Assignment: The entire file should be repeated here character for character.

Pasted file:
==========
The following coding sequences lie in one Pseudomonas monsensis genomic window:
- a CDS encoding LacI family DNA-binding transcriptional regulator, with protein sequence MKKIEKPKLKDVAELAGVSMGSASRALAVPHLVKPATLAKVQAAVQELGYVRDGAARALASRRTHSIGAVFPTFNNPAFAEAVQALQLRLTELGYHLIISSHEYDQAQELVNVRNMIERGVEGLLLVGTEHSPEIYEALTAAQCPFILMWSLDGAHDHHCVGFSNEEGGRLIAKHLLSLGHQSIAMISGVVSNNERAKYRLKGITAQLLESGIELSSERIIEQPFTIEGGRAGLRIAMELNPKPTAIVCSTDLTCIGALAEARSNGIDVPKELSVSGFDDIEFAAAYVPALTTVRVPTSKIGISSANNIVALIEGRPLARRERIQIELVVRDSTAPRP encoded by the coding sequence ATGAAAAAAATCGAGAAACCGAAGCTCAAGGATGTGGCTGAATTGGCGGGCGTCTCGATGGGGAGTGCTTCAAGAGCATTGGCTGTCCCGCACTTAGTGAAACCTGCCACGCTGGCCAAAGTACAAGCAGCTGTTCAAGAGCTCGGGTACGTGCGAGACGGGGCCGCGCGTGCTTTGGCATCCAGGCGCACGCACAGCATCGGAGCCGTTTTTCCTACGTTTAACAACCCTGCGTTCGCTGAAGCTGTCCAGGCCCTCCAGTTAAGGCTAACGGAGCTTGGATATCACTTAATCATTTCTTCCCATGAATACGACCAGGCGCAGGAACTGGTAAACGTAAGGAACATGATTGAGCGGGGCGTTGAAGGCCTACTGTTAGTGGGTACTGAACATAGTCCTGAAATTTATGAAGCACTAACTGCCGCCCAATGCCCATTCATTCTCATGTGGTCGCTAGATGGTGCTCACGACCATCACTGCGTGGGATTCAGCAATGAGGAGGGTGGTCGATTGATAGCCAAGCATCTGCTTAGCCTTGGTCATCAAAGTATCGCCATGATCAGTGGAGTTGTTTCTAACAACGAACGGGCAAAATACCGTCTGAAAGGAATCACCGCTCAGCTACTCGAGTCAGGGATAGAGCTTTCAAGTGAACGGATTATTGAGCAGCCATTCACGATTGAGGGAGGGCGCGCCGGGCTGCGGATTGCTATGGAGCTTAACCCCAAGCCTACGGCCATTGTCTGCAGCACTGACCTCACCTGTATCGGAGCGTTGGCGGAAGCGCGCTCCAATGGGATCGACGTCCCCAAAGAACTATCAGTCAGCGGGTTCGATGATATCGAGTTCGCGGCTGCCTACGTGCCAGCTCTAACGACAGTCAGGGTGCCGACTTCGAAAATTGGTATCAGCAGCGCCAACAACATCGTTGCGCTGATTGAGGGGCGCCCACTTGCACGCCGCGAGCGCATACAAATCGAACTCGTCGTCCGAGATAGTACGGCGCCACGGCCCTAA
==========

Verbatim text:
The following coding sequences lie in one Pseudomonas monsensis genomic window:
- a CDS encoding LacI family DNA-binding transcriptional regulator, with protein sequence MKKIEKPKLKDVAELAGVSMGSASRALAVPHLVKPATLAKVQAAVQELGYVRDGAARALASRRTHSIGAVFPTFNNPAFAEAVQALQLRLTELGYHLIISSHEYDQAQELVNVRNMIERGVEGLLLVGTEHSPEIYEALTAAQCPFILMWSLDGAHDHHCVGFSNEEGGRLIAKHLLSLGHQSIAMISGVVSNNERAKYRLKGITAQLLESGIELSSERIIEQPFTIEGGRAGLRIAMELNPKPTAIVCSTDLTCIGALAEARSNGIDVPKELSVSGFDDIEFAAAYVPALTTVRVPTSKIGISSANNIVALIEGRPLARRERIQIELVVRDSTAPRP encoded by the coding sequence ATGAAAAAAATCGAGAAACCGAAGCTCAAGGATGTGGCTGAATTGGCGGGCGTCTCGATGGGGAGTGCTTCAAGAGCATTGGCTGTCCCGCACTTAGTGAAACCTGCCACGCTGGCCAAAGTACAAGCAGCTGTTCAAGAGCTCGGGTACGTGCGAGACGGGGCCGCGCGTGCTTTGGCATCCAGGCGCACGCACAGCATCGGAGCCGTTTTTCCTACGTTTAACAACCCTGCGTTCGCTGAAGCTGTCCAGGCCCTCCAGTTAAGGCTAACGGAGCTTGGATATCACTTAATCATTTCTTCCCATGAATACGACCAGGCGCAGGAACTGGTAAACGTAAGGAACATGATTGAGCGGGGCGTTGAAGGCCTACTGTTAGTGGGTACTGAACATAGTCCTGAAATTTATGAAGCACTAACTGCCGCCCAATGCCCATTCATTCTCATGTGGTCGCTAGATGGTGCTCACGACCATCACTGCGTGGGATTCAGCAATGAGGAGGGTGGTCGATTGATAGCCAAGCATCTGCTTAGCCTTGGTCATCAAAGTATCGCCATGATCAGTGGAGTTGTTTCTAACAACGAACGGGCAAAATACCGTCTGAAAGGAATCACCGCTCAGCTACTCGAGTCAGGGATAGAGCTTTCAAGTGAACGGATTATTGAGCAGCCATTCACGATTGAGGGAGGGCGCGCCGGGCTGCGGATTGCTATGGAGCTTAACCCCAAGCCTACGGCCATTGTCTGCAGCACTGACCTCACCTGTATCGGAGCGTTGGCGGAAGCGCGCTCCAATGGGATCGACGTCCCCAAAGAACTATCAGTCAGCGGGTTCGATGATATCGAGTTCGCGGCTGCCTACGTGCCAGCTCTAACGACAGTCAGGGTGCCGACTTCGAAAATTGGTATCAGCAGCGCCAACAACATCGTTGCGCTGATTGAGGGGCGCCCACTTGCACGCCGCGAGCGCATACAAATCGAACTCGTCGTCCGAGATAGTACGGCGCCACGGCCCTAA